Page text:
On my radar: Cultural highlights of Gretchen Rubin

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Gretchen Rubin, born in 1965, grew up in Kansas City, Missouri and is a best-selling author and speaker.

On the subjects of happiness and well-being, she is best known as an author. In 2009, she published The Happiness Project and, most recently, in 2019, Outer Order, Inner Peace. Her Happier With Gretchen podcast, which she co-hosts with Elizabeth Craft, her niece, has received many awards, including this year’s Webby.

She lives with her husband and two daughters in New York. 1.

Dolly Parton’s MusicMule Skinner BluesI came across it by mistake, this vintage, almost yodelling song covered by Dolly Parton in 1970.

It is a country classic and has this “hey hey” chorus – it will make you smile if you need a boost.

I love Parton’s Dolly.

I feel like one of the few universals she’s one of.

Many of the books she has donated over the years to her Imagination Library…. She has done so much for people in her state and her country – and now for the world with her vaccine research donations.

In a way, she’s a secular saint. 2. Twenty Thousand Hertz PodcastOne of the ways I alleviate my nervous energy from all the Zoom meetings and not traveling is to take long walks while listening to a great podcast in Central Park.

This one I love.

Beautifully made, it’s all about the power of hearing, noise pollution discovery, movie special effects and so on…. It has awakened my sense of listening and love for the auditory world and made me much more aware of it. Octavia E. Butler’s 3rd FictionWild SeedNothing makes me happier than meeting an exciting new writer.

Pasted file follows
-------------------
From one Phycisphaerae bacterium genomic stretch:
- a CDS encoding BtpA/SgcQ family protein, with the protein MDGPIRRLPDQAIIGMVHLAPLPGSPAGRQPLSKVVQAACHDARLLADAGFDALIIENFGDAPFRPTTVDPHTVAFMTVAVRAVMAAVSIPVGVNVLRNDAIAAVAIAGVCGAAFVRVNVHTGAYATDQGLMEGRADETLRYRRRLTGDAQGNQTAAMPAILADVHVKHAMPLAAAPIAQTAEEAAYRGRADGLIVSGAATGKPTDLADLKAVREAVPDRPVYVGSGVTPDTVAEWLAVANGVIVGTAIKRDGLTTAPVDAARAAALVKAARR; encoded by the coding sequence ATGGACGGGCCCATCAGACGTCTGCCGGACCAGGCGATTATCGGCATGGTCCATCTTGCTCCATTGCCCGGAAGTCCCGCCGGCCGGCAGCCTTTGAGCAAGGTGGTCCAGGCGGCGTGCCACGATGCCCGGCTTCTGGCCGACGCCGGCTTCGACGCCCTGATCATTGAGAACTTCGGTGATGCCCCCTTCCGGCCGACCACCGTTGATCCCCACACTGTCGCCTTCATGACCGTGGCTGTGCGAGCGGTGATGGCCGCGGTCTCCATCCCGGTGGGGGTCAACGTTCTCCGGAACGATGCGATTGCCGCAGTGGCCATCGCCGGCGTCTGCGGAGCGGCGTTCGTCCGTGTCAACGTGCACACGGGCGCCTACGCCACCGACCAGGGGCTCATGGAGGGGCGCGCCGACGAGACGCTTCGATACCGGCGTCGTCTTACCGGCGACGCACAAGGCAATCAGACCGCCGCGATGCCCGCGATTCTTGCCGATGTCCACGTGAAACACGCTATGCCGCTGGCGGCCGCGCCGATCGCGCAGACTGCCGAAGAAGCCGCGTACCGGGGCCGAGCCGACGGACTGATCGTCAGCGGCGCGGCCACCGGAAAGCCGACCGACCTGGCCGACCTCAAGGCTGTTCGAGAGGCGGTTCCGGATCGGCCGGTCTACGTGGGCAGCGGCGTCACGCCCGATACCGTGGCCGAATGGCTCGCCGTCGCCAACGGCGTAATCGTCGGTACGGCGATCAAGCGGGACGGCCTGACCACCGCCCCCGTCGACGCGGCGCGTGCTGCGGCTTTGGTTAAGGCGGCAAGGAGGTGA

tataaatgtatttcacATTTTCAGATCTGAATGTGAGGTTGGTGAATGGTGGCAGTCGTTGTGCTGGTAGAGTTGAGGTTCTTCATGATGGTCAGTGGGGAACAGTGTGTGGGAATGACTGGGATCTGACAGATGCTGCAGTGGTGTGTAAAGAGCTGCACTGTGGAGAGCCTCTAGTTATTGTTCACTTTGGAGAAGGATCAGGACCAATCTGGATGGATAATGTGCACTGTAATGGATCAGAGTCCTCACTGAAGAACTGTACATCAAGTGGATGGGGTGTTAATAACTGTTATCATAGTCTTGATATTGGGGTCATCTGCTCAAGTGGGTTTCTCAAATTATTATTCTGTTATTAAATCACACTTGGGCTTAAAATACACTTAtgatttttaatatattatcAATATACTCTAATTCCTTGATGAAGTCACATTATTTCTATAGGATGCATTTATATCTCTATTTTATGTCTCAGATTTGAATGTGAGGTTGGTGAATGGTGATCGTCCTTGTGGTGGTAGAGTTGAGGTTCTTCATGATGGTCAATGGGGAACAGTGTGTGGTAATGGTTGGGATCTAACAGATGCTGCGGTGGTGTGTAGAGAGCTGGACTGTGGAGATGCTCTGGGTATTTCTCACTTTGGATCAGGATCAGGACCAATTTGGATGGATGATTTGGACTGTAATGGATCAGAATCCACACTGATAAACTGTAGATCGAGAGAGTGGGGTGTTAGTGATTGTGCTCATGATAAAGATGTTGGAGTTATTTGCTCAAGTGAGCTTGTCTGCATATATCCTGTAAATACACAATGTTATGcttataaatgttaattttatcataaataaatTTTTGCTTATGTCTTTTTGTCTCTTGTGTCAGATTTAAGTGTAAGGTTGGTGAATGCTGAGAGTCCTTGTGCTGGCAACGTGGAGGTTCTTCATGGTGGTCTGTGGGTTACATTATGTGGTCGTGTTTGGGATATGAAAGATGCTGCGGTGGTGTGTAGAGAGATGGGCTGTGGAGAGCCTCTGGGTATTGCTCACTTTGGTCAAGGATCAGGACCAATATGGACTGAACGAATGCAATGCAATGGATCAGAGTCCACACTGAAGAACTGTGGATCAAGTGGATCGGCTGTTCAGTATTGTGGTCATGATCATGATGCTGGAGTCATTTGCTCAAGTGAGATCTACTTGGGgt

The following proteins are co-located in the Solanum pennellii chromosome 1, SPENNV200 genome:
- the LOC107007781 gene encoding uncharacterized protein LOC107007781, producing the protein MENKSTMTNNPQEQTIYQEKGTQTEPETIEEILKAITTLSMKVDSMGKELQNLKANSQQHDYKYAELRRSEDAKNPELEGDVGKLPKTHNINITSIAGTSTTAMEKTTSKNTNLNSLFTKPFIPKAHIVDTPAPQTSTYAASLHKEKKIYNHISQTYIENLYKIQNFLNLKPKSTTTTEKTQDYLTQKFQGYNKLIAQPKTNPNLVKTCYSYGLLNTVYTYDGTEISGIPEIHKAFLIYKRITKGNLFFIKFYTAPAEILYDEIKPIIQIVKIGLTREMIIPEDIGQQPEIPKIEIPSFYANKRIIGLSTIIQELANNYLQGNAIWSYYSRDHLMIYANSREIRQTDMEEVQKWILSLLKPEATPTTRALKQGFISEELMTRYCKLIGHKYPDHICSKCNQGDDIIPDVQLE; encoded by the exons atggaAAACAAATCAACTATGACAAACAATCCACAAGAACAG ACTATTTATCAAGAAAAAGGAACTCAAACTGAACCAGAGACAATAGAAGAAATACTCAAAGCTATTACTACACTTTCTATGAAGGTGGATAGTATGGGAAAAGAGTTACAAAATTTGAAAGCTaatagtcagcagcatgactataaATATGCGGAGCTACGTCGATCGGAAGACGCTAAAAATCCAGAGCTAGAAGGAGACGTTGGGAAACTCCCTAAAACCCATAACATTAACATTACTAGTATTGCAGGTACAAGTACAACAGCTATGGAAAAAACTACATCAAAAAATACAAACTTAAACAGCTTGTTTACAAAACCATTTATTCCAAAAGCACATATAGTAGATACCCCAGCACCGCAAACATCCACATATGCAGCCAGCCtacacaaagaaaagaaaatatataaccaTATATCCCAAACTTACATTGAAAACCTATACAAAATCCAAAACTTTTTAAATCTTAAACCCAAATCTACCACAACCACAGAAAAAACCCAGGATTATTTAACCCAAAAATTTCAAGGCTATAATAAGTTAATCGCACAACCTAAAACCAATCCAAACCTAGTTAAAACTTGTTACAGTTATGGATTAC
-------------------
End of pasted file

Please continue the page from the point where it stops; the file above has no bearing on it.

I like science fiction, and I discovered Octavia E. Butler this year. In her Patternist series, Wild Seed is the first [chronological]installment.

It is fantasy and thought-provoking science fiction about human existence and history. The four books deal with liberty, authority, science, history – all the main issues.

Some are about enslavement, some about mind control, and some are about the control of another species by alien species. Each may stand alone, but I read all of them, and in the preferred order.4. This is a comedy-drama about the nature of life and relationships. TVRussian Doll (Netflix) A game developer who proceeds to die and relives her 36th birthday and eventually starts to realize her own life is the main character.

It seems like the plot is running out of steam fast, so it’s very interesting that they found a way to break it up. Natasha Lyonne stars and has formed an impressive creative team with Amy Poehler and Leslye Headland.

I liked it so much that I watched it twice! It’s just really thought-provoking and extremely binge-able. Fifth PlaceMetropolitan Museum of Art At the beginning of 2020, I decided that every day I will visit the Met.

And I did it before it closed for Covid in March, but now it’s open again – just five days a week and with shorter hours, but after not being able to go so long, it feels like a treat. They are very vigilant to ensure that people are not crowded.

It’s their 150th anniversary, and with the Making the Met 1870-2020 display, full of the biggest hits, this year should be a massive celebration. NonfictionHunger by Roxane GayThis is a memoir about her relationship with her weight by American author Roxane Gay, and it’s so comprehensive that it really makes you think about your own identity, speech, and relationships. In her life and identity, Gay’s struggle with her weight has been a significant factor. The book discusses that and attempts to explain her upbringing as well. Gay has a voice so strong.

I’ve read a few things about her, and I follow her on Twitter, where she’s pretty funny, but I feel like this book goes all the way down.

This is super convincing reading.

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